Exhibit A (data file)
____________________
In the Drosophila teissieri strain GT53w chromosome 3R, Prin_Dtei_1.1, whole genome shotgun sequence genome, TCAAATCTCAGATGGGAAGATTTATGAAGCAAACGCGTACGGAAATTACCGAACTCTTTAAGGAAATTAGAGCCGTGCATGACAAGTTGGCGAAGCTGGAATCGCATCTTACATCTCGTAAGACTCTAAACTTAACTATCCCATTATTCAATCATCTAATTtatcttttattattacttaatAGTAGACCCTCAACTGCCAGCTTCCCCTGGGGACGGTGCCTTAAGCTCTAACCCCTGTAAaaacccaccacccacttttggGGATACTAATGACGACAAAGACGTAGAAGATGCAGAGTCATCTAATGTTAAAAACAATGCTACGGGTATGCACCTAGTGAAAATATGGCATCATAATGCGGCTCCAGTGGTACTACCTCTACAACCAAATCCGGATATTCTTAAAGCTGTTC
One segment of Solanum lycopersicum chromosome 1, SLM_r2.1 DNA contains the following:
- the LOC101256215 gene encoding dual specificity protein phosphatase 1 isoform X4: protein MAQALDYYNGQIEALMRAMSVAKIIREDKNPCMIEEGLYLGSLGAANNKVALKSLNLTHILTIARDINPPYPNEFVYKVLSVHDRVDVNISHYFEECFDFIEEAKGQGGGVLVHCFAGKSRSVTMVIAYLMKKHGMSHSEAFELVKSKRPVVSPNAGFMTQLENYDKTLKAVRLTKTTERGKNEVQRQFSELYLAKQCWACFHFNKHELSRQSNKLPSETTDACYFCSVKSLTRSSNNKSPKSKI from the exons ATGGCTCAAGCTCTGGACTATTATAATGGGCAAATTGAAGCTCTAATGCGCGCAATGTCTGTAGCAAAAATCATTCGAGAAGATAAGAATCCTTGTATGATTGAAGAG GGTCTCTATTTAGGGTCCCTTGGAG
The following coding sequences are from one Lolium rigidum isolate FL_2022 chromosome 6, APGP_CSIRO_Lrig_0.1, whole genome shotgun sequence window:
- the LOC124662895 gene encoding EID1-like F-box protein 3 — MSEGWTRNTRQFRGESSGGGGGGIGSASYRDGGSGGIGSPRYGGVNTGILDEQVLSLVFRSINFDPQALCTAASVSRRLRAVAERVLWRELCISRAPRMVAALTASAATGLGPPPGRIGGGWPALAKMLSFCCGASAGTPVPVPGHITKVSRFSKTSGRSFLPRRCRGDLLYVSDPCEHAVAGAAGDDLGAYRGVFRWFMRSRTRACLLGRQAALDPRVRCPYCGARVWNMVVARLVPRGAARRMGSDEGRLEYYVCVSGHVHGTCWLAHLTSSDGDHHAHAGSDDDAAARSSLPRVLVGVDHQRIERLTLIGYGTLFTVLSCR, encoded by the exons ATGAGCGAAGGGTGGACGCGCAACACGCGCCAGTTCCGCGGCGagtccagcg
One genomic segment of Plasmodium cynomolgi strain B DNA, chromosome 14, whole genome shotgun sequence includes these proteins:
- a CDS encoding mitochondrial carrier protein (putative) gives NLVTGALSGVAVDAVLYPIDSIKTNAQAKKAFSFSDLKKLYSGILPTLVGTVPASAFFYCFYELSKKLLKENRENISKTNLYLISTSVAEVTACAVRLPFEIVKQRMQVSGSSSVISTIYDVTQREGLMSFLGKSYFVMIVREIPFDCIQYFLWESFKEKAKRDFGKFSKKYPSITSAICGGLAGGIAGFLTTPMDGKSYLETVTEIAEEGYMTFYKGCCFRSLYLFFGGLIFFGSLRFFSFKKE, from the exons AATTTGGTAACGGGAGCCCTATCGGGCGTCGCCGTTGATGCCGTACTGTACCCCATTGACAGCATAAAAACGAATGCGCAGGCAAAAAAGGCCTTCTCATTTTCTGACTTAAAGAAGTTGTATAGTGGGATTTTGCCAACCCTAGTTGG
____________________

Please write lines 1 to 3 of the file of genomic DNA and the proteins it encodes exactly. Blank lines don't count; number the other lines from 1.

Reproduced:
In the Drosophila teissieri strain GT53w chromosome 3R, Prin_Dtei_1.1, whole genome shotgun sequence genome, TCAAATCTCAGATGGGAAGATTTATGAAGCAAACGCGTACGGAAATTACCGAACTCTTTAAGGAAATTAGAGCCGTGCATGACAAGTTGGCGAAGCTGGAATCGCATCTTACATCTCGTAAGACTCTAAACTTAACTATCCCATTATTCAATCATCTAATTtatcttttattattacttaatAGTAGACCCTCAACTGCCAGCTTCCCCTGGGGACGGTGCCTTAAGCTCTAACCCCTGTAAaaacccaccacccacttttggGGATACTAATGACGACAAAGACGTAGAAGATGCAGAGTCATCTAATGTTAAAAACAATGCTACGGGTATGCACCTAGTGAAAATATGGCATCATAATGCGGCTCCAGTGGTACTACCTCTACAACCAAATCCGGATATTCTTAAAGCTGTTC
One segment of Solanum lycopersicum chromosome 1, SLM_r2.1 DNA contains the following:
- the LOC101256215 gene encoding dual specificity protein phosphatase 1 isoform X4: protein MAQALDYYNGQIEALMRAMSVAKIIREDKNPCMIEEGLYLGSLGAANNKVALKSLNLTHILTIARDINPPYPNEFVYKVLSVHDRVDVNISHYFEECFDFIEEAKGQGGGVLVHCFAGKSRSVTMVIAYLMKKHGMSHSEAFELVKSKRPVVSPNAGFMTQLENYDKTLKAVRLTKTTERGKNEVQRQFSELYLAKQCWACFHFNKHELSRQSNKLPSETTDACYFCSVKSLTRSSNNKSPKSKI from the exons ATGGCTCAAGCTCTGGACTATTATAATGGGCAAATTGAAGCTCTAATGCGCGCAATGTCTGTAGCAAAAATCATTCGAGAAGATAAGAATCCTTGTATGATTGAAGAG GGTCTCTATTTAGGGTCCCTTGGAG